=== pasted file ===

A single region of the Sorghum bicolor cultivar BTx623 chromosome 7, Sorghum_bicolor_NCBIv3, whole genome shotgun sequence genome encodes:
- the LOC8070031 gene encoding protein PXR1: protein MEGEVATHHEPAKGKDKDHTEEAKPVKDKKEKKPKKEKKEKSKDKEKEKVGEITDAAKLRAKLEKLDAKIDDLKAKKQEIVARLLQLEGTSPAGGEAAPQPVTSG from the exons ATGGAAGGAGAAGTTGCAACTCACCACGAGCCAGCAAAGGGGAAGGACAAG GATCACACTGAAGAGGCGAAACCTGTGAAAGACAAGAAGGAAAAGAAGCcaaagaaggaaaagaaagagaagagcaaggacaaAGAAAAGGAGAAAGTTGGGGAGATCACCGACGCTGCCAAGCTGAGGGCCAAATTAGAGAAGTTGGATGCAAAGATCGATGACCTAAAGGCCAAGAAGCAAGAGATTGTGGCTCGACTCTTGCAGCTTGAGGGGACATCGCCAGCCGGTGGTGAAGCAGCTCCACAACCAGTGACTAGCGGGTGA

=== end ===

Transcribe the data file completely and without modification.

A single region of the Sorghum bicolor cultivar BTx623 chromosome 7, Sorghum_bicolor_NCBIv3, whole genome shotgun sequence genome encodes:
- the LOC8070031 gene encoding protein PXR1: protein MEGEVATHHEPAKGKDKDHTEEAKPVKDKKEKKPKKEKKEKSKDKEKEKVGEITDAAKLRAKLEKLDAKIDDLKAKKQEIVARLLQLEGTSPAGGEAAPQPVTSG from the exons ATGGAAGGAGAAGTTGCAACTCACCACGAGCCAGCAAAGGGGAAGGACAAG GATCACACTGAAGAGGCGAAACCTGTGAAAGACAAGAAGGAAAAGAAGCcaaagaaggaaaagaaagagaagagcaaggacaaAGAAAAGGAGAAAGTTGGGGAGATCACCGACGCTGCCAAGCTGAGGGCCAAATTAGAGAAGTTGGATGCAAAGATCGATGACCTAAAGGCCAAGAAGCAAGAGATTGTGGCTCGACTCTTGCAGCTTGAGGGGACATCGCCAGCCGGTGGTGAAGCAGCTCCACAACCAGTGACTAGCGGGTGA